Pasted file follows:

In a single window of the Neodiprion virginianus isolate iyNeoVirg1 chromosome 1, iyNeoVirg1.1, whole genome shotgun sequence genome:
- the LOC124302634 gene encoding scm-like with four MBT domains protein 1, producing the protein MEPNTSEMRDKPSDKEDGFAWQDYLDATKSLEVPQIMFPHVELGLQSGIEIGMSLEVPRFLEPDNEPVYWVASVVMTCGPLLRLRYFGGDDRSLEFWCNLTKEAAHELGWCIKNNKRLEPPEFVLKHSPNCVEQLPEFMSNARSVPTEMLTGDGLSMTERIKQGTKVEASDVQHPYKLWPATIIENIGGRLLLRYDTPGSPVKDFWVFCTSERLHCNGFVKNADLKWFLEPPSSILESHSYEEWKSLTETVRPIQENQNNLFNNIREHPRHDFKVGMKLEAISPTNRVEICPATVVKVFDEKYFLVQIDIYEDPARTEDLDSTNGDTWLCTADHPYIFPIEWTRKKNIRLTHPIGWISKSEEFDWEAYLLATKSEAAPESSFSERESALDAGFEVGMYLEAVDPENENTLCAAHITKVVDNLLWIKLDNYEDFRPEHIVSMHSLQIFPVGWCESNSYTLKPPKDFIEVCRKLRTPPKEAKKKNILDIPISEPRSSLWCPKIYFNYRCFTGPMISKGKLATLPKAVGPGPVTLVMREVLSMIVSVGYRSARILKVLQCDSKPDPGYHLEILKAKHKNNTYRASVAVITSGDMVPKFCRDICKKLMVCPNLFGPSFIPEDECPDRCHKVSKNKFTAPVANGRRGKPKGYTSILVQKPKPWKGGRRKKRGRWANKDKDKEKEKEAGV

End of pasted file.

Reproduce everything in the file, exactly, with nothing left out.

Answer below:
In a single window of the Neodiprion virginianus isolate iyNeoVirg1 chromosome 1, iyNeoVirg1.1, whole genome shotgun sequence genome:
- the LOC124302634 gene encoding scm-like with four MBT domains protein 1, producing the protein MEPNTSEMRDKPSDKEDGFAWQDYLDATKSLEVPQIMFPHVELGLQSGIEIGMSLEVPRFLEPDNEPVYWVASVVMTCGPLLRLRYFGGDDRSLEFWCNLTKEAAHELGWCIKNNKRLEPPEFVLKHSPNCVEQLPEFMSNARSVPTEMLTGDGLSMTERIKQGTKVEASDVQHPYKLWPATIIENIGGRLLLRYDTPGSPVKDFWVFCTSERLHCNGFVKNADLKWFLEPPSSILESHSYEEWKSLTETVRPIQENQNNLFNNIREHPRHDFKVGMKLEAISPTNRVEICPATVVKVFDEKYFLVQIDIYEDPARTEDLDSTNGDTWLCTADHPYIFPIEWTRKKNIRLTHPIGWISKSEEFDWEAYLLATKSEAAPESSFSERESALDAGFEVGMYLEAVDPENENTLCAAHITKVVDNLLWIKLDNYEDFRPEHIVSMHSLQIFPVGWCESNSYTLKPPKDFIEVCRKLRTPPKEAKKKNILDIPISEPRSSLWCPKIYFNYRCFTGPMISKGKLATLPKAVGPGPVTLVMREVLSMIVSVGYRSARILKVLQCDSKPDPGYHLEILKAKHKNNTYRASVAVITSGDMVPKFCRDICKKLMVCPNLFGPSFIPEDECPDRCHKVSKNKFTAPVANGRRGKPKGYTSILVQKPKPWKGGRRKKRGRWANKDKDKEKEKEAGV